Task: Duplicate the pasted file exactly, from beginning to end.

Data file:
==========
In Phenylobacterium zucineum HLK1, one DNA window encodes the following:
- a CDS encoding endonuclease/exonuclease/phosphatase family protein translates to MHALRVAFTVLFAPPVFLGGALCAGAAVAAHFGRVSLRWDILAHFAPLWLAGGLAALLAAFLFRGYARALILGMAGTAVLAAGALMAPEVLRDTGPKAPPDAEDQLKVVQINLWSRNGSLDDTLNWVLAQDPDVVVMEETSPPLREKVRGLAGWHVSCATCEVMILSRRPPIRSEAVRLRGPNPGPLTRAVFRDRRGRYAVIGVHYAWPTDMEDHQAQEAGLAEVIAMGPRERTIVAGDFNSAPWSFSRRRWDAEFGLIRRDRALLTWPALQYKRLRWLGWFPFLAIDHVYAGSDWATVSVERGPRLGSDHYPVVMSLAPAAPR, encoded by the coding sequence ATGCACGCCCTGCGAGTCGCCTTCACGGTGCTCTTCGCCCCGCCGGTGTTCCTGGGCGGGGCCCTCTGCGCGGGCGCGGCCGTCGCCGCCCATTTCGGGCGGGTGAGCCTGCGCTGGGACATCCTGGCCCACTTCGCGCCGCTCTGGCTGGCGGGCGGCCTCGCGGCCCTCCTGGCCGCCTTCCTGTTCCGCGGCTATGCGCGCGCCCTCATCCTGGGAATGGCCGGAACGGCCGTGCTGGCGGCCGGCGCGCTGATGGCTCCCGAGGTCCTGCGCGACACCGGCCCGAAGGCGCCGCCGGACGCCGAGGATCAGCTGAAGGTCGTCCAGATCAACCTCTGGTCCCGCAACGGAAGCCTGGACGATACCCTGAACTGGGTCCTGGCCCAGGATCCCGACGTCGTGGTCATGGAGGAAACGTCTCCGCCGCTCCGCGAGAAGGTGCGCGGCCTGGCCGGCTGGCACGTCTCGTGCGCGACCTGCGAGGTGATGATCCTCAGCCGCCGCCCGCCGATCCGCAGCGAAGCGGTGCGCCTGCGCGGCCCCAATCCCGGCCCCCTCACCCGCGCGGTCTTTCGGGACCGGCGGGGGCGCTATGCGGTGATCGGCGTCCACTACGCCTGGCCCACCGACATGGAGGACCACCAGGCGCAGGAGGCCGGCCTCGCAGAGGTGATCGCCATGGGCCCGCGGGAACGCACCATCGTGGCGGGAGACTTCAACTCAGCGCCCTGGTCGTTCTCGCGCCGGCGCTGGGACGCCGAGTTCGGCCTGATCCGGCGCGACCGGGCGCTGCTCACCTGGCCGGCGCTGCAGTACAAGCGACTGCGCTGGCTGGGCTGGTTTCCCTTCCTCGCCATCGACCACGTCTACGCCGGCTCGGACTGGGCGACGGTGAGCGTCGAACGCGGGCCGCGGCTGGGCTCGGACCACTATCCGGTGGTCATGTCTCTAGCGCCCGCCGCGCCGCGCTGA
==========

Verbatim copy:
In Phenylobacterium zucineum HLK1, one DNA window encodes the following:
- a CDS encoding endonuclease/exonuclease/phosphatase family protein translates to MHALRVAFTVLFAPPVFLGGALCAGAAVAAHFGRVSLRWDILAHFAPLWLAGGLAALLAAFLFRGYARALILGMAGTAVLAAGALMAPEVLRDTGPKAPPDAEDQLKVVQINLWSRNGSLDDTLNWVLAQDPDVVVMEETSPPLREKVRGLAGWHVSCATCEVMILSRRPPIRSEAVRLRGPNPGPLTRAVFRDRRGRYAVIGVHYAWPTDMEDHQAQEAGLAEVIAMGPRERTIVAGDFNSAPWSFSRRRWDAEFGLIRRDRALLTWPALQYKRLRWLGWFPFLAIDHVYAGSDWATVSVERGPRLGSDHYPVVMSLAPAAPR, encoded by the coding sequence ATGCACGCCCTGCGAGTCGCCTTCACGGTGCTCTTCGCCCCGCCGGTGTTCCTGGGCGGGGCCCTCTGCGCGGGCGCGGCCGTCGCCGCCCATTTCGGGCGGGTGAGCCTGCGCTGGGACATCCTGGCCCACTTCGCGCCGCTCTGGCTGGCGGGCGGCCTCGCGGCCCTCCTGGCCGCCTTCCTGTTCCGCGGCTATGCGCGCGCCCTCATCCTGGGAATGGCCGGAACGGCCGTGCTGGCGGCCGGCGCGCTGATGGCTCCCGAGGTCCTGCGCGACACCGGCCCGAAGGCGCCGCCGGACGCCGAGGATCAGCTGAAGGTCGTCCAGATCAACCTCTGGTCCCGCAACGGAAGCCTGGACGATACCCTGAACTGGGTCCTGGCCCAGGATCCCGACGTCGTGGTCATGGAGGAAACGTCTCCGCCGCTCCGCGAGAAGGTGCGCGGCCTGGCCGGCTGGCACGTCTCGTGCGCGACCTGCGAGGTGATGATCCTCAGCCGCCGCCCGCCGATCCGCAGCGAAGCGGTGCGCCTGCGCGGCCCCAATCCCGGCCCCCTCACCCGCGCGGTCTTTCGGGACCGGCGGGGGCGCTATGCGGTGATCGGCGTCCACTACGCCTGGCCCACCGACATGGAGGACCACCAGGCGCAGGAGGCCGGCCTCGCAGAGGTGATCGCCATGGGCCCGCGGGAACGCACCATCGTGGCGGGAGACTTCAACTCAGCGCCCTGGTCGTTCTCGCGCCGGCGCTGGGACGCCGAGTTCGGCCTGATCCGGCGCGACCGGGCGCTGCTCACCTGGCCGGCGCTGCAGTACAAGCGACTGCGCTGGCTGGGCTGGTTTCCCTTCCTCGCCATCGACCACGTCTACGCCGGCTCGGACTGGGCGACGGTGAGCGTCGAACGCGGGCCGCGGCTGGGCTCGGACCACTATCCGGTGGTCATGTCTCTAGCGCCCGCCGCGCCGCGCTGA